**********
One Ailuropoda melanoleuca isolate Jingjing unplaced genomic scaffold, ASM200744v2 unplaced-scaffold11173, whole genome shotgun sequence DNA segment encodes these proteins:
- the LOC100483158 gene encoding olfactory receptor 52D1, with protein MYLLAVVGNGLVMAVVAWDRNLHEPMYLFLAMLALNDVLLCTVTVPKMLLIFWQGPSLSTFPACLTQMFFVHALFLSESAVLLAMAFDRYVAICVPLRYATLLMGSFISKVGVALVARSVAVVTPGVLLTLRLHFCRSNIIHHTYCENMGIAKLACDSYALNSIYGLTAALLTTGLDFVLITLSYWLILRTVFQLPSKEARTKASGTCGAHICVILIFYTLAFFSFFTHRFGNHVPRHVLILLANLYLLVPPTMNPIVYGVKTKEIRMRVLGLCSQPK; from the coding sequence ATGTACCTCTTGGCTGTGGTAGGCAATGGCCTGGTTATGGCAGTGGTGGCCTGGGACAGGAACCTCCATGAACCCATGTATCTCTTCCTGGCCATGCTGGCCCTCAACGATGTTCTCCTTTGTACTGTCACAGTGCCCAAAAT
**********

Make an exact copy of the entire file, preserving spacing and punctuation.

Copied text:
One Ailuropoda melanoleuca isolate Jingjing unplaced genomic scaffold, ASM200744v2 unplaced-scaffold11173, whole genome shotgun sequence DNA segment encodes these proteins:
- the LOC100483158 gene encoding olfactory receptor 52D1, with protein MYLLAVVGNGLVMAVVAWDRNLHEPMYLFLAMLALNDVLLCTVTVPKMLLIFWQGPSLSTFPACLTQMFFVHALFLSESAVLLAMAFDRYVAICVPLRYATLLMGSFISKVGVALVARSVAVVTPGVLLTLRLHFCRSNIIHHTYCENMGIAKLACDSYALNSIYGLTAALLTTGLDFVLITLSYWLILRTVFQLPSKEARTKASGTCGAHICVILIFYTLAFFSFFTHRFGNHVPRHVLILLANLYLLVPPTMNPIVYGVKTKEIRMRVLGLCSQPK; from the coding sequence ATGTACCTCTTGGCTGTGGTAGGCAATGGCCTGGTTATGGCAGTGGTGGCCTGGGACAGGAACCTCCATGAACCCATGTATCTCTTCCTGGCCATGCTGGCCCTCAACGATGTTCTCCTTTGTACTGTCACAGTGCCCAAAAT